The Maryland Department of the Environment (MDE) posted the final version of the state’s Phase III Watershed Implementation Plan (WIP) on August 23, 2019. The WIP outlines Maryland’s plan for reaching its final 2025 nitrogen, phosphorus, and sediment reduction goals under the Chesapeake Bay Total Maximum Daily Load.
From the Phase III WIP’s Executive Summary:
The Phase III WIP builds on lessons learned from Phases I and II and charts a course to 2025 that is locally-driven, achievable, and balanced. To develop the Phase III WIP, Maryland agencies met with county public works and planning departments, municipalities, soil conservation districts, NGOs, and the public. Maryland hosted these stakeholder meetings to understand which restoration strategies are working and which are not, to anticipate plans and restoration actions from now to 2025, and recognize where resources and collaborations are needed. To establish local planning goals, the State compiled the stakeholder information into local summaries, along with local pollution sources, progress to date, and pollution reductions required by permits or contract. These local goals, combined with State-level reduction strategies, are projected to achieve Maryland’s 2025 Chesapeake Bay restoration targets.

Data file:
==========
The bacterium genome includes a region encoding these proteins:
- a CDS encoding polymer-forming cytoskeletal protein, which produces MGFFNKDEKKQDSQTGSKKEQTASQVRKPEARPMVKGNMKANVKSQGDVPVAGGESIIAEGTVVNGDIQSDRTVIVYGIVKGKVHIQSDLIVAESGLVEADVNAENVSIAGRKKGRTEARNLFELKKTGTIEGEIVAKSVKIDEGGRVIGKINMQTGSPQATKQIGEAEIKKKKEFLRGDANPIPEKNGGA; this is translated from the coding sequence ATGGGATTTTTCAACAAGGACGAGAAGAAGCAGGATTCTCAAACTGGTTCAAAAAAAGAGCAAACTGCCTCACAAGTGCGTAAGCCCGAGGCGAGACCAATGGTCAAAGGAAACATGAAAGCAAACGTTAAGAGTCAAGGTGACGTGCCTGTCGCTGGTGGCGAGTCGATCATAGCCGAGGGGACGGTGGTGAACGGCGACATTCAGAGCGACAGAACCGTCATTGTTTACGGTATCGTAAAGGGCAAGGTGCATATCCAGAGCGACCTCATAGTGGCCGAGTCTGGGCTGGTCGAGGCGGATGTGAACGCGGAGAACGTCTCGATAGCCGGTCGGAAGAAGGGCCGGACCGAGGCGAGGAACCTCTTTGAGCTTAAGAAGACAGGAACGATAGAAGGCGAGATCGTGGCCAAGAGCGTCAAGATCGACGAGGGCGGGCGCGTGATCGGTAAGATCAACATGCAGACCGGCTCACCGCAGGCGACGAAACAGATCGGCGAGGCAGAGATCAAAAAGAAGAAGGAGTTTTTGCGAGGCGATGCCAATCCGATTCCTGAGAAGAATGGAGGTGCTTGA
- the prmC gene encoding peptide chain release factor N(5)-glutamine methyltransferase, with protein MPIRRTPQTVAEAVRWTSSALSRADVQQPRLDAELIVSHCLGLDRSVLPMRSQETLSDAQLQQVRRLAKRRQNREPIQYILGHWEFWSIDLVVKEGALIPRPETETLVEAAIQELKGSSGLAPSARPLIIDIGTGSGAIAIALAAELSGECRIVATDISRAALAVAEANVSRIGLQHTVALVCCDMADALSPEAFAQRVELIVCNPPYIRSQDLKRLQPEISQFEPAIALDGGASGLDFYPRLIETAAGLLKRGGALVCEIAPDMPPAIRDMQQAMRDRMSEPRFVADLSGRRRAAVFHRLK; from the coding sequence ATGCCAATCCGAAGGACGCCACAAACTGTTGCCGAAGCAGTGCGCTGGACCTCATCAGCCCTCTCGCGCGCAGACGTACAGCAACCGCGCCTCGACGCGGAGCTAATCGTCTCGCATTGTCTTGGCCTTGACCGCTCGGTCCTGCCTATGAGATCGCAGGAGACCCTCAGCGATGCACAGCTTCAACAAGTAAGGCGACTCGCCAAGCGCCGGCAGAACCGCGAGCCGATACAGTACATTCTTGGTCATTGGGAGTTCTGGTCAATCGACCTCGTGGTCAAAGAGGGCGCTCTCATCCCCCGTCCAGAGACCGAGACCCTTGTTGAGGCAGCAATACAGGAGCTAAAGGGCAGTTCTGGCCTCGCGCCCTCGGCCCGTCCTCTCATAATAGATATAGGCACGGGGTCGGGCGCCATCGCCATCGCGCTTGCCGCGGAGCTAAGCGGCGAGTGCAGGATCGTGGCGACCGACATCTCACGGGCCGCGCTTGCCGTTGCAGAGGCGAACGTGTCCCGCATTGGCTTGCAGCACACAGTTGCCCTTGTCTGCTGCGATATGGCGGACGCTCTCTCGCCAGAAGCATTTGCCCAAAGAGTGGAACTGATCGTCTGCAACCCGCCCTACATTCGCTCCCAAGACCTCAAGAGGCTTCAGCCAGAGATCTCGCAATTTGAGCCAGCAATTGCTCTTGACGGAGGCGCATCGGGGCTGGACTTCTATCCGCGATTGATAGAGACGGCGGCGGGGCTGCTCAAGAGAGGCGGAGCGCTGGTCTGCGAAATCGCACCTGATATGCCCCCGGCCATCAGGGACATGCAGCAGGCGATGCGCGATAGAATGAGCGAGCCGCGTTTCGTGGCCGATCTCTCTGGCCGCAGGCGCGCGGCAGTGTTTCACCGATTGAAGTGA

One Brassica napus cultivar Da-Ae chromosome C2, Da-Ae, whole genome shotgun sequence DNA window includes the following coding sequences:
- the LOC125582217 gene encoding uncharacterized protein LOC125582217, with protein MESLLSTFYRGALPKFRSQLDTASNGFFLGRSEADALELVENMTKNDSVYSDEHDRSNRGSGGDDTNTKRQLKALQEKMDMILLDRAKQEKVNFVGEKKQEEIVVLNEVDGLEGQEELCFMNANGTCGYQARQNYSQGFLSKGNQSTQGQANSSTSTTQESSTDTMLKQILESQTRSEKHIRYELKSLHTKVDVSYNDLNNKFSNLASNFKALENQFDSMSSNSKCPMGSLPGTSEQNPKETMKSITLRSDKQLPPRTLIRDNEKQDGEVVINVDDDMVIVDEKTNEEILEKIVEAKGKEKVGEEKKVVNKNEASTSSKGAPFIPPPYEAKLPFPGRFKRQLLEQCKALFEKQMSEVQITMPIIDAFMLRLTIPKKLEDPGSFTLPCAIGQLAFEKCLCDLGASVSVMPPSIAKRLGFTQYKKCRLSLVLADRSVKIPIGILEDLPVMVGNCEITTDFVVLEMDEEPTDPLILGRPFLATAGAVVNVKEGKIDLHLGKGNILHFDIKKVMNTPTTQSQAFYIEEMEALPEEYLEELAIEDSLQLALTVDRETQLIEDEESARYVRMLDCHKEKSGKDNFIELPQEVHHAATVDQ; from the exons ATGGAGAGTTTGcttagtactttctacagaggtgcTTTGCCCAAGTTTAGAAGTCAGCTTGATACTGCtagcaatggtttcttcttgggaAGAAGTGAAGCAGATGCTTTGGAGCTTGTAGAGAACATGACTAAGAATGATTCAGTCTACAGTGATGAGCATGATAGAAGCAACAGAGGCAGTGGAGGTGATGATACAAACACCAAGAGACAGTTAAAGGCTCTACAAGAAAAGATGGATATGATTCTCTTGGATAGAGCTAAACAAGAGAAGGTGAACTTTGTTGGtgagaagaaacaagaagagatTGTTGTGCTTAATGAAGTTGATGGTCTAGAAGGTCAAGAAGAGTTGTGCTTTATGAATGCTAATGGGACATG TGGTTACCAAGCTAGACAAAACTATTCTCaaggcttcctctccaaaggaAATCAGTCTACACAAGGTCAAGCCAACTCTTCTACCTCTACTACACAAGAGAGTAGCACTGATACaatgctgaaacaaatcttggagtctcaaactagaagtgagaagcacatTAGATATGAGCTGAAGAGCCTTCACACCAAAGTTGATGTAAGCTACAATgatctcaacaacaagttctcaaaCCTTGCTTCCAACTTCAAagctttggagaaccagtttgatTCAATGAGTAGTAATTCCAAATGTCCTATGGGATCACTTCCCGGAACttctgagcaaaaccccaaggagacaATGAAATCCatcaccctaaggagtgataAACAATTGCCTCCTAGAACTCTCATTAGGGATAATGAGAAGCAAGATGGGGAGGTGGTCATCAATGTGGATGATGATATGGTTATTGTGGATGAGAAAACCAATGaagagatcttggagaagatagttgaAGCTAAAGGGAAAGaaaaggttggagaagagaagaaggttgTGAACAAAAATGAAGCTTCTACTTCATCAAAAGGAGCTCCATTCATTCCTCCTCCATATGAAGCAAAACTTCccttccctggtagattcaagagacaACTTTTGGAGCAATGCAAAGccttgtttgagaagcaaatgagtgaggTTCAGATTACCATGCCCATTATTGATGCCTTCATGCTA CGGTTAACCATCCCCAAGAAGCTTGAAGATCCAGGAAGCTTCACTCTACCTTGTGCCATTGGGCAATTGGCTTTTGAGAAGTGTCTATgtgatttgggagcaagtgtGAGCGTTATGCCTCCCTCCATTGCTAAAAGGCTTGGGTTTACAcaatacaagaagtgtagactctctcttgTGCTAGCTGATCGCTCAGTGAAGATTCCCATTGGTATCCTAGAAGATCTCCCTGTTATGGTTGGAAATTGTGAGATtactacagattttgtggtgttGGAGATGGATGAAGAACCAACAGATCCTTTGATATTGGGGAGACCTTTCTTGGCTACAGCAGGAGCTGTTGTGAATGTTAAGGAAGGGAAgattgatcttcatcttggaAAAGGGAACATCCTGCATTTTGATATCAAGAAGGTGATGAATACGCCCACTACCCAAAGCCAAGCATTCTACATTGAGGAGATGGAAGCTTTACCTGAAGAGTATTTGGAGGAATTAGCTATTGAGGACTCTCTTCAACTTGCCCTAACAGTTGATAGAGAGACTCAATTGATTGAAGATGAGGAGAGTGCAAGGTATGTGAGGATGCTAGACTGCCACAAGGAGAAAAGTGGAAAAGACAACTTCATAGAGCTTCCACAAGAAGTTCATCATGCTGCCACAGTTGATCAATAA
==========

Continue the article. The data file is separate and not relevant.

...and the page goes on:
Maryland’s 2025 nutrient targets for Bay restoration are 45.8 million pounds of total nitrogen (TN) per year and 3.68 million pounds of total phosphorus (TP) per year. This represents a substantial increase in effort over the Phase II WIP, with an additional million pounds of nitrogen reductions required by 2025. Maryland’s Phase III WIP strategy, which accounts for growth in human and livestock populations to 2025, achieves a nitrogen load of 44.8 million pounds per year and a phosphorus load of 3.28 million pounds per year. In surpassing its nitrogen and phosphorus targets by 1.0 million and 0.44 million pounds per year respectively, Maryland is not only providing itself a margin of safety toward its current targets, with the expectation that some strategies might not be fully executed by 2025, but more importantly, advancing a plan for reductions that can be applied toward its forthcoming climate change goals. In fact, looking at the combined reductions for both nutrients, the plan described in this report puts Maryland most of the way toward its anticipated climate change goals. A formal plan for the climate change goals will be drafted by 2022. In meeting its nutrient targets, the State will also achieve its sediment goals. Because phosphorus attaches to sediment, practices that reduce phosphorus tend to drive sediment reductions as well.